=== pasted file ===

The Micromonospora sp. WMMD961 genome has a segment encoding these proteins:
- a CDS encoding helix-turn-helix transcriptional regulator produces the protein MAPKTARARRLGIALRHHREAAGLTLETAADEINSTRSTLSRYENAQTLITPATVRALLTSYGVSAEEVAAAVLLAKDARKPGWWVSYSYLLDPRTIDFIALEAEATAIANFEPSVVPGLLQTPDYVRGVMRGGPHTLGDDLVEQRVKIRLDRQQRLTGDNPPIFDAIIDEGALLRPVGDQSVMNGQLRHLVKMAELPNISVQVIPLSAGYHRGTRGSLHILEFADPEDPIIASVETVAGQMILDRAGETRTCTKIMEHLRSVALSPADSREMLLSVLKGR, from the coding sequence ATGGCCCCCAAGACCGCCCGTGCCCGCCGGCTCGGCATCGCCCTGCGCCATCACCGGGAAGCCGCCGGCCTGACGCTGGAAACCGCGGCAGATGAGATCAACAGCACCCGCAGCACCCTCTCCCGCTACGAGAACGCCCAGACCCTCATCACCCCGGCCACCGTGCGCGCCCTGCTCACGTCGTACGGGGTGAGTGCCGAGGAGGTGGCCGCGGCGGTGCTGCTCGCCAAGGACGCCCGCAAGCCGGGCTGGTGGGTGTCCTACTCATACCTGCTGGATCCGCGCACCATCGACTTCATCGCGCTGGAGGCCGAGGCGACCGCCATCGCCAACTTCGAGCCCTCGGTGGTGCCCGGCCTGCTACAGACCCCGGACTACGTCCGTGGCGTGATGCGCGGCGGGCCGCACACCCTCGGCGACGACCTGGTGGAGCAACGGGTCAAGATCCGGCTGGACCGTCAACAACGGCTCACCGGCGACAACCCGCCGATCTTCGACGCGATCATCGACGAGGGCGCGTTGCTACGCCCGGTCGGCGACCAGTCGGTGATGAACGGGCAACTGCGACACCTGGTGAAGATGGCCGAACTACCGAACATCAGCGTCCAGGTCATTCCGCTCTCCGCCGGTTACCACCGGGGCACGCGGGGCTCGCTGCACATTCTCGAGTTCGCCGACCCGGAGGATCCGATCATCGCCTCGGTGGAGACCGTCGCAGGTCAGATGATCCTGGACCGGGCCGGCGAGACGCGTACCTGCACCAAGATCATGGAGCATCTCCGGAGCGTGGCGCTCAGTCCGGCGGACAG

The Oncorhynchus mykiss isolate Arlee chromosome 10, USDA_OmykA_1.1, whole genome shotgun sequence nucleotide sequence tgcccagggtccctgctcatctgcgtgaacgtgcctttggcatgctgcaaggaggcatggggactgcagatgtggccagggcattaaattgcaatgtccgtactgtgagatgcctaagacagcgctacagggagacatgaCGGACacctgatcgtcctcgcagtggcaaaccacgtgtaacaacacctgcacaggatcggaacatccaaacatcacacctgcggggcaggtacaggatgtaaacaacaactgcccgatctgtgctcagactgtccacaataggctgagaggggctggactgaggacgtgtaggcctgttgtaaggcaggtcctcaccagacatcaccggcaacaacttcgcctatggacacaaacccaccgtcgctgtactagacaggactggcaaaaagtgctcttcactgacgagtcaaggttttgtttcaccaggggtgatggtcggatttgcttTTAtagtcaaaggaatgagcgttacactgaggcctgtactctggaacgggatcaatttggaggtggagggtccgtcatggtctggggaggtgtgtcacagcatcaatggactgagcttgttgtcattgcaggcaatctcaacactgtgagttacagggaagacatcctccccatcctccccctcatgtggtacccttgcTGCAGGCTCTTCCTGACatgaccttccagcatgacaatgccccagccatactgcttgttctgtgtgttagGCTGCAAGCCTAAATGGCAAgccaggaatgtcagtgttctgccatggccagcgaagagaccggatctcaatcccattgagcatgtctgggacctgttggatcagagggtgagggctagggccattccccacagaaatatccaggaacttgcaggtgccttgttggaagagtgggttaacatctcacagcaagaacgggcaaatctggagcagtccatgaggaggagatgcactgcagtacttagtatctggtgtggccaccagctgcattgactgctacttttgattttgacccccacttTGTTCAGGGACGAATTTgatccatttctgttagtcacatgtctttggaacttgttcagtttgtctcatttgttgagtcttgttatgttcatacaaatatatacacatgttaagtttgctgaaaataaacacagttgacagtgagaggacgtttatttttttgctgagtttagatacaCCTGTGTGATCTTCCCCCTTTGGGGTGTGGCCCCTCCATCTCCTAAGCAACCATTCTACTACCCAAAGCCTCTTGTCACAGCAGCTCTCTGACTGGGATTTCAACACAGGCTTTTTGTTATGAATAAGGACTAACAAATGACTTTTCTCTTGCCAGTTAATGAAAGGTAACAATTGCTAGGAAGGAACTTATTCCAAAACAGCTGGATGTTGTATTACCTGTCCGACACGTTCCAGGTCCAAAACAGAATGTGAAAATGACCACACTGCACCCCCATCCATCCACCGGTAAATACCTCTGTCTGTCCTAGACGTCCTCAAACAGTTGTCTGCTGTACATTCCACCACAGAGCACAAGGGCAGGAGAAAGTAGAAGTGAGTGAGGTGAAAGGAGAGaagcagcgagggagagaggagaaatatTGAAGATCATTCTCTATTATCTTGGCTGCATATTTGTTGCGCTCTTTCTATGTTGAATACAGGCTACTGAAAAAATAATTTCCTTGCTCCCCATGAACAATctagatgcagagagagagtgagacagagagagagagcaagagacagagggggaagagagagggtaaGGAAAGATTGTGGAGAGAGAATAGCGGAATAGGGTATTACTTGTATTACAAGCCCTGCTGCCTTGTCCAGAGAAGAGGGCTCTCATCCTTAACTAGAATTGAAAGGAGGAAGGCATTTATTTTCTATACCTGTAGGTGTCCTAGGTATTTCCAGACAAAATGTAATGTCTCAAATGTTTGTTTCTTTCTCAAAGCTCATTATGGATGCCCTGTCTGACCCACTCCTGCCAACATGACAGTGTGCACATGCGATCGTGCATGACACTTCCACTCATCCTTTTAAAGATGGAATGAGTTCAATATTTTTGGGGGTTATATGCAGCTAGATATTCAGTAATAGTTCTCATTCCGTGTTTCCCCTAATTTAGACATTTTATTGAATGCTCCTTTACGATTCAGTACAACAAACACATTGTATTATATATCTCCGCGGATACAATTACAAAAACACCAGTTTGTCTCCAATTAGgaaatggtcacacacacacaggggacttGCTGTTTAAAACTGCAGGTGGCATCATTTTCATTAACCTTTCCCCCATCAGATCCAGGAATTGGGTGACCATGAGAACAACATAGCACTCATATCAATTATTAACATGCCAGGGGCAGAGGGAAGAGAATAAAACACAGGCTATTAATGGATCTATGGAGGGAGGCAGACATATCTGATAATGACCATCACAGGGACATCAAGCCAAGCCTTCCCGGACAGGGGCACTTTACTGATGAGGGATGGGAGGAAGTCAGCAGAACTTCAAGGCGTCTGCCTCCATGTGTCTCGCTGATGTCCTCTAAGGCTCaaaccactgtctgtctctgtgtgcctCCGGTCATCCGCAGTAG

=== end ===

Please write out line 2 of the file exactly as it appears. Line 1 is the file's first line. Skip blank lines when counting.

- a CDS encoding helix-turn-helix transcriptional regulator produces the protein MAPKTARARRLGIALRHHREAAGLTLETAADEINSTRSTLSRYENAQTLITPATVRALLTSYGVSAEEVAAAVLLAKDARKPGWWVSYSYLLDPRTIDFIALEAEATAIANFEPSVVPGLLQTPDYVRGVMRGGPHTLGDDLVEQRVKIRLDRQQRLTGDNPPIFDAIIDEGALLRPVGDQSVMNGQLRHLVKMAELPNISVQVIPLSAGYHRGTRGSLHILEFADPEDPIIASVETVAGQMILDRAGETRTCTKIMEHLRSVALSPADSREMLLSVLKGR, from the coding sequence ATGGCCCCCAAGACCGCCCGTGCCCGCCGGCTCGGCATCGCCCTGCGCCATCACCGGGAAGCCGCCGGCCTGACGCTGGAAACCGCGGCAGATGAGATCAACAGCACCCGCAGCACCCTCTCCCGCTACGAGAACGCCCAGACCCTCATCACCCCGGCCACCGTGCGCGCCCTGCTCACGTCGTACGGGGTGAGTGCCGAGGAGGTGGCCGCGGCGGTGCTGCTCGCCAAGGACGCCCGCAAGCCGGGCTGGTGGGTGTCCTACTCATACCTGCTGGATCCGCGCACCATCGACTTCATCGCGCTGGAGGCCGAGGCGACCGCCATCGCCAACTTCGAGCCCTCGGTGGTGCCCGGCCTGCTACAGACCCCGGACTACGTCCGTGGCGTGATGCGCGGCGGGCCGCACACCCTCGGCGACGACCTGGTGGAGCAACGGGTCAAGATCCGGCTGGACCGTCAACAACGGCTCACCGGCGACAACCCGCCGATCTTCGACGCGATCATCGACGAGGGCGCGTTGCTACGCCCGGTCGGCGACCAGTCGGTGATGAACGGGCAACTGCGACACCTGGTGAAGATGGCCGAACTACCGAACATCAGCGTCCAGGTCATTCCGCTCTCCGCCGGTTACCACCGGGGCACGCGGGGCTCGCTGCACATTCTCGAGTTCGCCGACCCGGAGGATCCGATCATCGCCTCGGTGGAGACCGTCGCAGGTCAGATGATCCTGGACCGGGCCGGCGAGACGCGTACCTGCACCAAGATCATGGAGCATCTCCGGAGCGTGGCGCTCAGTCCGGCGGACAG